Video games are changing. With the growth of technology, there appear new characters, advanced visual effects, and more complicated plots. The same thing is happening to almost everything in the field of science and industry. However, some major change is occurring in the games far from the productive studios, in our homes and minds. We are talking about the way players start to interact with each other, creating a new web community of game-watchers.

There were numerous echoes of the game evolution from active playing too passive watching in the past. The same as in the time of ancient Rome people enjoyed watching gladiator games, in 1990-s kids gathered to watch the older boys playing “Street Fighter 2.” The popularity of corrida, Olympics Games and even the audience of an ordinary theatre demonstrates that an idea of watching someone play the game is not new, it just has a new aspect.

Live Streaming as a Part of Virtual Reality

The rise of online streaming and social sharing over the last years has been astronomic, and it is not surprising. In the world where almost everybody has a mobile phone with a camera and Internet connection, the emergence of live streaming web projects is inevitable: Periscope from Twitter, Twitch.tv, Life On Air Inc, “Histories” section in Instagram, etc. All these apps allow translating events in real-time mode and gathering an audience around by clicking one button. General Electric’s latest advertising company reflects this hot trend as well. They used drones flying over the company’s factory and broadcasting the audience a picture nobody had ever seen before.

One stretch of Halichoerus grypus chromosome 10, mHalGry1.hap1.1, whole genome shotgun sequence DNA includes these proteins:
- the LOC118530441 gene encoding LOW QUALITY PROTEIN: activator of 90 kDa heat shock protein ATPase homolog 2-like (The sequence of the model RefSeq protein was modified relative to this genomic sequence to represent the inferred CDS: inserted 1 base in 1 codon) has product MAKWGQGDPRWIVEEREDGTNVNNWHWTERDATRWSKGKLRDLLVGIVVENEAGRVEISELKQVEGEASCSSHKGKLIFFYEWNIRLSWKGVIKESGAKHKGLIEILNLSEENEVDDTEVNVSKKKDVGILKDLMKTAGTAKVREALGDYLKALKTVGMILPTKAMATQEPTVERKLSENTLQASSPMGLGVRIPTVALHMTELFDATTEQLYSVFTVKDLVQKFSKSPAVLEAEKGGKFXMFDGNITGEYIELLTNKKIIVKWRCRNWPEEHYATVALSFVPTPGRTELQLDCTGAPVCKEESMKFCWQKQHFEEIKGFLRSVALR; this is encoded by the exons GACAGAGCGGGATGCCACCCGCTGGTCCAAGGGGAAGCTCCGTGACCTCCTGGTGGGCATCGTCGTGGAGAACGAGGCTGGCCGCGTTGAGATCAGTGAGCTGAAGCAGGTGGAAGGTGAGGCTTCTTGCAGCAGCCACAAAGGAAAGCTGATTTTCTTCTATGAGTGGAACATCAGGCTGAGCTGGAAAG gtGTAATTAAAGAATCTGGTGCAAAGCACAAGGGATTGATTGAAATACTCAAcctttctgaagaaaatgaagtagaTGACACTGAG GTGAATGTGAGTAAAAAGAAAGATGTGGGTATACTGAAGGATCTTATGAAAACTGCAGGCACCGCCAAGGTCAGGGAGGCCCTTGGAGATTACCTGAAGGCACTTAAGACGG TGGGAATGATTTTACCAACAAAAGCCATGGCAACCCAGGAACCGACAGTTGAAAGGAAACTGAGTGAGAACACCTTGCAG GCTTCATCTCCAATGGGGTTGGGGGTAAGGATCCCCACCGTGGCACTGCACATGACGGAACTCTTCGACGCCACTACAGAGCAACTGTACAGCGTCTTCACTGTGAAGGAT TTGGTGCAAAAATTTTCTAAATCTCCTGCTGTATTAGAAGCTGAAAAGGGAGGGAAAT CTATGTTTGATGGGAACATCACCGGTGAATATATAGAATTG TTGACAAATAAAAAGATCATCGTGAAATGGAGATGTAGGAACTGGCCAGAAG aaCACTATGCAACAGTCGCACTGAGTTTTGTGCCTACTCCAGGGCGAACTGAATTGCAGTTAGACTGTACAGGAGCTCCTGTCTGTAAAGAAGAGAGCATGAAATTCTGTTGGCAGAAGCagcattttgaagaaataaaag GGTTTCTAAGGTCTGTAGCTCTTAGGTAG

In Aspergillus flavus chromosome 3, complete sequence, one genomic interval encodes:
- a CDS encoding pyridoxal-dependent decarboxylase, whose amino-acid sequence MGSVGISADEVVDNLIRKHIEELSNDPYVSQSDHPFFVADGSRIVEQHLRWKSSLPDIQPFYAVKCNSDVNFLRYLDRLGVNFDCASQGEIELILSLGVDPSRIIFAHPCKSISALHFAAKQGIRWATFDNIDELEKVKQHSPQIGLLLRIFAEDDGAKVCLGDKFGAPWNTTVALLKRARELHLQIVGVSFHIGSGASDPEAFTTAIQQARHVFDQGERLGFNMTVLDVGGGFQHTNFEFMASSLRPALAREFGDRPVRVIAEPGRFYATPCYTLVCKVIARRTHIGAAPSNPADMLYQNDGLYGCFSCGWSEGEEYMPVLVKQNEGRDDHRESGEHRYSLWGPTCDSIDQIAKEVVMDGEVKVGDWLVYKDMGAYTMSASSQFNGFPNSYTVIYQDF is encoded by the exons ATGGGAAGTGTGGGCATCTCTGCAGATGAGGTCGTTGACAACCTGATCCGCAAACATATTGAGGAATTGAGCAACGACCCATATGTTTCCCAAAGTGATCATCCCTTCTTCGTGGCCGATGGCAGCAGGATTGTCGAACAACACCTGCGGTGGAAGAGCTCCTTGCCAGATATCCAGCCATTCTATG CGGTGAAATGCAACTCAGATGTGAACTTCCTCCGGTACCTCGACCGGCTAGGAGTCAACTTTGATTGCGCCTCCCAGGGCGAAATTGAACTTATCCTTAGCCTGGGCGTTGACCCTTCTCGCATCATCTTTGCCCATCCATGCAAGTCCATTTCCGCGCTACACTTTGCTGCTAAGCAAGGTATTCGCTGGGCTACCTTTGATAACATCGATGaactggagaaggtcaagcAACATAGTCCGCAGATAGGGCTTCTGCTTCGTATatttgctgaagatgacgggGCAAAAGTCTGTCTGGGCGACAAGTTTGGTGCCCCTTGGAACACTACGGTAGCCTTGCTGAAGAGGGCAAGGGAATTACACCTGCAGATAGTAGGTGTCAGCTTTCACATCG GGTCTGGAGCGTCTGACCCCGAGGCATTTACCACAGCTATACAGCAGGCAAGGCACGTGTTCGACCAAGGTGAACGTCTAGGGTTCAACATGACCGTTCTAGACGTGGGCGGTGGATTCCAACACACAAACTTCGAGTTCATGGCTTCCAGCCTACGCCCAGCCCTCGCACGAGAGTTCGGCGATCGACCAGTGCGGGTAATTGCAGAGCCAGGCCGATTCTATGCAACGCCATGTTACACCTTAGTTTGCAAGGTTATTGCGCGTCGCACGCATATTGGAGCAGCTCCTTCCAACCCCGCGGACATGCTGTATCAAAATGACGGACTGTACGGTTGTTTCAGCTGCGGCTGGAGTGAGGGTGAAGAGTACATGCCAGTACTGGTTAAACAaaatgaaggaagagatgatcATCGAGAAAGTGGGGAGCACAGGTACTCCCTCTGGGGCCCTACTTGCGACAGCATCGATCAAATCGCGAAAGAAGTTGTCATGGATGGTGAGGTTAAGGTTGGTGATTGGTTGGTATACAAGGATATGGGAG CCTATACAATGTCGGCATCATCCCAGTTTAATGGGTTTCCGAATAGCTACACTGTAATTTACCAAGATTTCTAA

Watch the video: General Electric has proven itself to be a brand open to experimenting.

Live streaming radically changes the world perception, allowing people to see things that happen right now in different places. Streaming holds a big promise for building the virtual reality. Not coincidentally, Amazon decided to make a good investment buying Twitch.tv, the biggest live streaming platform, in 2014. Every day, millions of users gather on Twitch to watch and translate games. Experts confirm that more than half of Twitch audience spends 20 hours per week watching other people playing. If this doesn’t convince you, here is one more undeniable data: 27 million people connect to Twitch to watch a “Counter-Strike: Global Offensive” tournament in 2015. Who are these people? And why they spend their time in such a way? Let’s see.

“Game-watchers” Community: Why Do People Enjoy Watching the Video Games Streaming?

At first view, it seems surprising why people spend so much time watching other people play games they could play themselves. However, the phenomenon of Twitch popularity demonstrates that watching the best players is more fun than participating as a novice. Like any sport, watching game streams can be addictive.

The Possibility to Know More about the Game